Pepper Guides: Cooking Common Local NoodlesMay 3, 2016
Rice may be the nation’s staple carb of choice, but pansit and bihon are also Filipino favorites that cover important ground in the food group: noodles. From Thai pad thai and the Italian pasta, to the Japanese udon and Vietnamese pho—different cultures have diversified the noodle and adapted it into their own national cuisines. Italy has especially done so by creating different shapes and sizes. But different shapes and sizes don’t really define the differences when it comes to the variety of strands of stretched unleavened dough found in the typical Filipino grocery store.
So, here’s a list of dry noodles you can typically find in local supermarkets that may not only help you identify what you’re slurping from that bowl of soup, or perhaps eating with a pair of chopsticks straight from the oyster pail. It also serves as a guide as to how these noodles are typically prepared, and best served in your own home. Note: This is for dry noodles found in typical Filipino supermarkets. We did not cover fresh and other asian noodles.
Egg noodles are what we usually get when we order food from Chinese takeout. It is, as its name also gives away, noodles made with egg. It is also made with wheat flour, and is usually used for noodle soups. It is added directly to the broth for a 3-4 minute boiling.
Texture: Springy, firm
Vermicelli is what one might refer to as the rice noodle as it is just that—noodles made from rice. It may be served hot in soups, and cold when in salads and rolls. It is best rehydrated for 10 minutes in hot water, then drained and used as desired.
Texture: Soft, slippery, slightly chewy
Flat rice noodle
The flat rice noodle is typically used in stir-fry dishes—whether Thai, Vietnames or Chinese. It is also used in soups. Like bihon, it is best cooked by prior boiling or steeping in hot water before stir-frying, or boiled directly in the broth to be used for soup.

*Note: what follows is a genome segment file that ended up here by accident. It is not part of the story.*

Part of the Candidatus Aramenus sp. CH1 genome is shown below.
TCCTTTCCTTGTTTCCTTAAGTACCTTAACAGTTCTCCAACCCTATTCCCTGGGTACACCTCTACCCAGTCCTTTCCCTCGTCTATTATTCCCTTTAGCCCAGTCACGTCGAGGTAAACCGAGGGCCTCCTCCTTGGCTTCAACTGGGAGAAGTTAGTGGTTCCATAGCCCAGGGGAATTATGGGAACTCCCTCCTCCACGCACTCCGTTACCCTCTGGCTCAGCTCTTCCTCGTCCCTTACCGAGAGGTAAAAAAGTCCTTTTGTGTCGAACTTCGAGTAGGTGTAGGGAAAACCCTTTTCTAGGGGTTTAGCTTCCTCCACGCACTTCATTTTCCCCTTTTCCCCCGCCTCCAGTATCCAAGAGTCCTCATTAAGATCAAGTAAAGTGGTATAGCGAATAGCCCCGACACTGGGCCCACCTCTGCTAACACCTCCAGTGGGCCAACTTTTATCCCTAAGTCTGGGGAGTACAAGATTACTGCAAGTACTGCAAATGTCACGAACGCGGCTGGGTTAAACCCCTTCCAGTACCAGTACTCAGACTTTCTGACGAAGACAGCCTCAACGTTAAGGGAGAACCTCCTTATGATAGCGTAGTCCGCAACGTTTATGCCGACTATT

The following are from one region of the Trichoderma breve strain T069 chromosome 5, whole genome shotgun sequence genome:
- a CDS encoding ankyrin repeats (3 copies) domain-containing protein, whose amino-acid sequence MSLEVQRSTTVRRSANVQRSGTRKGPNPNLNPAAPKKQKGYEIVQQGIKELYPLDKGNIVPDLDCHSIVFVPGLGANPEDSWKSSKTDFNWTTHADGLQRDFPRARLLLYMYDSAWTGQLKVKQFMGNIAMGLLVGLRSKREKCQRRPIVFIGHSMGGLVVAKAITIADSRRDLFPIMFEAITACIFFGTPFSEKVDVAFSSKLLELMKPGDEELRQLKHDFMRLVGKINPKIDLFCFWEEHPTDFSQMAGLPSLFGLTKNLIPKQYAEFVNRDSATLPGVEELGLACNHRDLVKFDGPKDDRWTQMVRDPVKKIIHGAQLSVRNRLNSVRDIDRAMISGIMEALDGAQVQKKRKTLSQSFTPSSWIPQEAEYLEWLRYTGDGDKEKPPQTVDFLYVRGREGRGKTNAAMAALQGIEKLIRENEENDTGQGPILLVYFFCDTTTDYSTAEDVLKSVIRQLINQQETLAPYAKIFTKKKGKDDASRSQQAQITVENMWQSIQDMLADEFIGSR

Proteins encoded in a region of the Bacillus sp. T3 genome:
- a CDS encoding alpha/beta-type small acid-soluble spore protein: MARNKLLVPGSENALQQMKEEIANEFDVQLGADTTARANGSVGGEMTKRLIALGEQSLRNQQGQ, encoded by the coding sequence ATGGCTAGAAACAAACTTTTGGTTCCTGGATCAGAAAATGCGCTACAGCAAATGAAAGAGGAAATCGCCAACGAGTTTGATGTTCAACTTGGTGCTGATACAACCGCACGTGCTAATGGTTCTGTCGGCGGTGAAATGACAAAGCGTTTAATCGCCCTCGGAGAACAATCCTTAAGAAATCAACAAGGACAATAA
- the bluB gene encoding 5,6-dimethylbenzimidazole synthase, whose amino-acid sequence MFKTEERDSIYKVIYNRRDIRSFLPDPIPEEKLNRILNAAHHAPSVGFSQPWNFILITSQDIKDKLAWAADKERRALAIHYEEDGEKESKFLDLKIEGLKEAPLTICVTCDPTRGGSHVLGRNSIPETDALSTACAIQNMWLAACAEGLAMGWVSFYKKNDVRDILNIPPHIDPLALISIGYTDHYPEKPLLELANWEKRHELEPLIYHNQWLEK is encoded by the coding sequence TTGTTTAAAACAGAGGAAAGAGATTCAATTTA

Texture: Slightly slippery, chewy when al dente, soft when fully cooked
Misua is basically egg misua, without the egg. It is also made from wheat flour, and used in stir-fry. But unlike the egg misua, it is also used in soups. For stir-fry, it follows the same two-minute boil and drain before frying. For soups, direct boiling in the broth is advised.
Texture: Fine, soft, delicate
Bihon, as Filipinos typically refer to it, is also called “cellophane noodles” or “glass noodles.” The name comes from the fact that the noodles turn translucent once cooked. Made from corn starch and rice, Filipinos are most familiar with it as it is used in palabok. It is usually stir-fried, and best cooked by boiling it quickly or steeping it in hot water before stir-frying.
Texture: Fine, silky, but firm
Canton is a type of noodle made from wheat flour and egg, also typical in stir-fry, but may also be served fried as crispy noodles flavored and rehydrated by sauce. To cook, it is simply added directly to the cooking liquid and tossed over heat.
Texture: Soft, doughy